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Author Archives / Donald Houston

Donald Houston

Donald Houston maintains a competition practice which includes defending criminal prosecutions, civil cases before the Competition Tribunal and private actions (including class actions) in the Courts. He has frequently represented the Commissioner of Competition in the Tribunal and before the Courts. Donald also assists clients by counselling on the competition aspects of business transactions and by making representations to the Bureau in mergers and other matters. He is widely recognized as one of Canada?s leading practitioners in competition law and litigation, with over 25 years? experience in effectively representing clients on a variety of matters. Donald is the Chair of the Canadian Bar Association?s National Competition Law Section.

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New 2017 Competition Act Merger Notification Threshold

Posted in Uncategorized

The pre-merger notification transaction-size threshold for 2017 has increased to $88 million from the 2016 threshold of $87 million.  As per the indexing mechanism set out in the Competition Act (Act), the pre-merger notification threshold is reviewed annually.

The transaction-size threshold is based on the book value of assets in Canada of the target (or in the case of an asset purchase, of the assets in Canada being acquired), or the gross revenues from sales “in or from” Canada generated by those assets, calculated in accordance with the Notifiable Transactions Regulations under the Act.  The Competition Bureau must generally be … Continue Reading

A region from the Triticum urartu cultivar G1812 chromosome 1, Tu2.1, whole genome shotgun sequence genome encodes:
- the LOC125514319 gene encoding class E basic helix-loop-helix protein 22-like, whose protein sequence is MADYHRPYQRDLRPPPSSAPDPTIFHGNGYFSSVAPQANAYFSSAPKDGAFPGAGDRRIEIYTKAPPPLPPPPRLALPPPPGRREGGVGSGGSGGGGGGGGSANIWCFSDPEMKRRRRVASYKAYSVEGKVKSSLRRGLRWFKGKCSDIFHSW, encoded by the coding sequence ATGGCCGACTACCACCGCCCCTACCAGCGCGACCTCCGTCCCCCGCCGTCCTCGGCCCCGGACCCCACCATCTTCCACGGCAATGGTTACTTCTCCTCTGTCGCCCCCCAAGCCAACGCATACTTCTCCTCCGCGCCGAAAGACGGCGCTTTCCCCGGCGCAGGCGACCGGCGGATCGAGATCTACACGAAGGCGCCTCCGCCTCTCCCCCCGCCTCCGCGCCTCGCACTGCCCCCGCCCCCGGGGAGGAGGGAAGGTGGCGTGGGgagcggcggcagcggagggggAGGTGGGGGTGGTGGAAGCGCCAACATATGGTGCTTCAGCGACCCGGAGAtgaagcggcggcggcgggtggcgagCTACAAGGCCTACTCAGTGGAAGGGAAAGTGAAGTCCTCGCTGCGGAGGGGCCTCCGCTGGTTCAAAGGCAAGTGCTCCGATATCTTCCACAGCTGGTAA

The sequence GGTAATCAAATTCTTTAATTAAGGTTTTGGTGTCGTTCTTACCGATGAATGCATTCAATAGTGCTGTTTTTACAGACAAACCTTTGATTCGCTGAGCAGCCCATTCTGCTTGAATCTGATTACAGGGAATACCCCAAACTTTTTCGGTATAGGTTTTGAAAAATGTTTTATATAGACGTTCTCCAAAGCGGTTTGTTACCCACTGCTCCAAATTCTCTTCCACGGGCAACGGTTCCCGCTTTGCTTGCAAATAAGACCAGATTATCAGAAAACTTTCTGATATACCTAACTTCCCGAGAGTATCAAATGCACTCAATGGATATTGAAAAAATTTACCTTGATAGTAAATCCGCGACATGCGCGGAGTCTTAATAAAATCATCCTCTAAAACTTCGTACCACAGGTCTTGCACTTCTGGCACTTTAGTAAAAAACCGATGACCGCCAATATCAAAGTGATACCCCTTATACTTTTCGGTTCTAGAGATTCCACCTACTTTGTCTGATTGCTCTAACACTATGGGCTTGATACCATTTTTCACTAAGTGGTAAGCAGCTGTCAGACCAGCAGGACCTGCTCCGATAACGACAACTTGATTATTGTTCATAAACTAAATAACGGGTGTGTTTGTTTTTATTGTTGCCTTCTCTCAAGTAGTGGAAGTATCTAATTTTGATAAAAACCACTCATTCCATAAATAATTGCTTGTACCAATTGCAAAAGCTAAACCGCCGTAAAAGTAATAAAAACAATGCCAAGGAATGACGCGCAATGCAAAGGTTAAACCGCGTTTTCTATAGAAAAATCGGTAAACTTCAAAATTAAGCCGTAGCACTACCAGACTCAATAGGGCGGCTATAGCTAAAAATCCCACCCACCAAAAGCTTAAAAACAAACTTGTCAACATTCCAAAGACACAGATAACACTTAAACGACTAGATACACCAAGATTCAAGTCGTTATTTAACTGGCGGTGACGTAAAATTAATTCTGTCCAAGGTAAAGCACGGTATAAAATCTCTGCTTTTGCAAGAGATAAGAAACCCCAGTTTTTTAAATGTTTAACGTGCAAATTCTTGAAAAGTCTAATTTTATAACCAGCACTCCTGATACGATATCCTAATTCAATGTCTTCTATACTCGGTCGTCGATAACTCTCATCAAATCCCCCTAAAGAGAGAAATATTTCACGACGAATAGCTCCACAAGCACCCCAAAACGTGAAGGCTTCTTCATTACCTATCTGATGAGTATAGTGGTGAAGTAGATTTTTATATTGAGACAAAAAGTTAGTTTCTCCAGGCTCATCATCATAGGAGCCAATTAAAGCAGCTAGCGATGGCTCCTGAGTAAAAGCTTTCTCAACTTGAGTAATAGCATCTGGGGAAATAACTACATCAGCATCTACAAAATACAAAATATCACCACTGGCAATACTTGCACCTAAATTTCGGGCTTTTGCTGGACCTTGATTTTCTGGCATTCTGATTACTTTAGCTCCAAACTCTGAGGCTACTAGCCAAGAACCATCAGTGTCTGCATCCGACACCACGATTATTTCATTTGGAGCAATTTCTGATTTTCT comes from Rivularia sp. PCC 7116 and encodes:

Competition Tribunal Releases its Decision in the CCS Merger Case

Posted in Private Equity, Private Transactions, Public M&A

On June 15, the Competition Tribunal (Tribunal) released its decision in Commissioner of Competition v. CCS Corporation. The Tribunal ordered CCS Corporation (CCS) to divest the shares or assets of Babkirk Land Services Inc. (Babkirk), concluding that the merger was likely to prevent competition substantially in the market for the supply of secure landfill services for solid hazardous waste from oil and gas producers in northeastern British Columbia. It also found that the merger would have prevented a decrease in average prices for hazardous waste disposal (referred to as “tipping fees”) of at least 10%, although not for almost … Continue Reading